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Alaska Construction Spending Forecast down 18% for 2016

Dropping to $7.3 billion


Anchorage, AK. -- With a total value of construction spending dropping to $7.3 billion in 2016 from $8.5 billion in 2015, Alaska's construction spending will be down 18% according to Scott Goldsmith of the University of Alaska, Anchorage's Institute of Social and Economic Research (ISER), author of the report.


Goldsmith, along with Associated General Contractors of Alaska executive director John MacKinnon, presented the report today for the Construction Industry Progress Fund (CIPF) at the Alaska Airlines Center at the UAA campus.


Goldsmith noted the oil and gas sector spending will fall 25% from a record level of $4.2 billion last year. All other construction spending will be at $4.2 billion down from $4.7 billion last year. Private spending excluding oil and gas will be about $1.4 billion down 24% while public spending will decline 6% to $2.8 billion from $2.9 billion.


Employment in the construction industry which increased an estimated 6% last year to almost 18,000, will decline slightly in 2016.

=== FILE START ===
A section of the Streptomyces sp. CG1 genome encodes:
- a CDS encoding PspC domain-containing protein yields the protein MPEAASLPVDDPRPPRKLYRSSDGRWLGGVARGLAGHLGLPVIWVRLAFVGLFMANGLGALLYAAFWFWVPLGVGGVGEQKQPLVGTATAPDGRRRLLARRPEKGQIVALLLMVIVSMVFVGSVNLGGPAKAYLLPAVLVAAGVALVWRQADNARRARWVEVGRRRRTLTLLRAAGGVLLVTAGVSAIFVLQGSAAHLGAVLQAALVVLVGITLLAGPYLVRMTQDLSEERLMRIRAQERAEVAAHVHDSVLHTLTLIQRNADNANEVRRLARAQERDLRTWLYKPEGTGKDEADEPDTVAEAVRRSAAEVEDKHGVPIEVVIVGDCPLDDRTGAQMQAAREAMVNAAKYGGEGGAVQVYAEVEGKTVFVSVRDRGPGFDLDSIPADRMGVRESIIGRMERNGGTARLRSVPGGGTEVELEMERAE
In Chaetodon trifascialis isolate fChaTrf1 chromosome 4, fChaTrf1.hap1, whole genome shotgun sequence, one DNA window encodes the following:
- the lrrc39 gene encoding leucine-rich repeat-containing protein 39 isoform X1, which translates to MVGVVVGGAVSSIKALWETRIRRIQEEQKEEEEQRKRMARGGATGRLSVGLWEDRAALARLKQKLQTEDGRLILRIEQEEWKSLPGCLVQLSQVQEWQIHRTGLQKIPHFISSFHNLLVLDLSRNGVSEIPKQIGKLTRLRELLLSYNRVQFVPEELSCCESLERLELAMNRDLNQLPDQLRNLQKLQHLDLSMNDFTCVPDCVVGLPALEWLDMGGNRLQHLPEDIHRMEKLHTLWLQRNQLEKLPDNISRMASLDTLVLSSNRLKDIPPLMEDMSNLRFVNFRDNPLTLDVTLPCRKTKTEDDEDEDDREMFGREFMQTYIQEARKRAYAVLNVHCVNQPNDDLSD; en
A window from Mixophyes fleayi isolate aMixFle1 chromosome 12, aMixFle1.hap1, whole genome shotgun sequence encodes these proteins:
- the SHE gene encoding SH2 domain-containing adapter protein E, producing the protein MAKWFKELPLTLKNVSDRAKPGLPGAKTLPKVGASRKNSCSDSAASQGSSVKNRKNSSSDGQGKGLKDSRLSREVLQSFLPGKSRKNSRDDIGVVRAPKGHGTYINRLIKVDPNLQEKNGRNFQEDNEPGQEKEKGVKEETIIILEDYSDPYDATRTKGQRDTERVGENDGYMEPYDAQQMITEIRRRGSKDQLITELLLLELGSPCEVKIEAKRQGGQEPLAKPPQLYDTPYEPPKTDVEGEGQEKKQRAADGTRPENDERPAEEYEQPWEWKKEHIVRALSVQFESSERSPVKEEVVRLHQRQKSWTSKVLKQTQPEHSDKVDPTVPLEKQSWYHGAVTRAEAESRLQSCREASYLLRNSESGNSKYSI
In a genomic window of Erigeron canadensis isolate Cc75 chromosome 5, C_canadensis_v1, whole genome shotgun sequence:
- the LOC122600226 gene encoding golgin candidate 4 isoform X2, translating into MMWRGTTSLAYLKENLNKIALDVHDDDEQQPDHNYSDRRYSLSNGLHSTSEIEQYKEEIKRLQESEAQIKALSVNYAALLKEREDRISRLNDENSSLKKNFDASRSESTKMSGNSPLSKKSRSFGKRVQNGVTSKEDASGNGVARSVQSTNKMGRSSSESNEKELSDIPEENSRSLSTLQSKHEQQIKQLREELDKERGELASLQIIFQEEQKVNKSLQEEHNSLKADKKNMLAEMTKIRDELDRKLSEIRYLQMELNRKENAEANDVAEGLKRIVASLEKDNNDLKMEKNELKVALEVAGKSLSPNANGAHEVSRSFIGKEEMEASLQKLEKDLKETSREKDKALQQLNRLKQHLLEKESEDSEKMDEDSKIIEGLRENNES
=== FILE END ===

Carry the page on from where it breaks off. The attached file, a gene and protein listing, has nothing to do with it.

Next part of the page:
CIPF rolled out the 14th annual Construction Spending Forecast with an 8-page booklet for a look at both public and privates construction spending for the year ahead.


John MacKinnon said, "Our annual Forecast continues to underscore the importance of the construction industry in Alaska. The construction industry reflects the pulse of the economy. What we build today becomes a part of the economy--every project pays a dividend for years to come."


CIPF Chairman Michael I. Shaw, of Roger Hickel Contracting added, "It is imperative for our industry to continue to be a major force in the Alaska economy and build for the future, even during hard times."


The construction trade is Alaska's third largest industry paying the second highest wages and accounts for 20% of Alaska's total economy.


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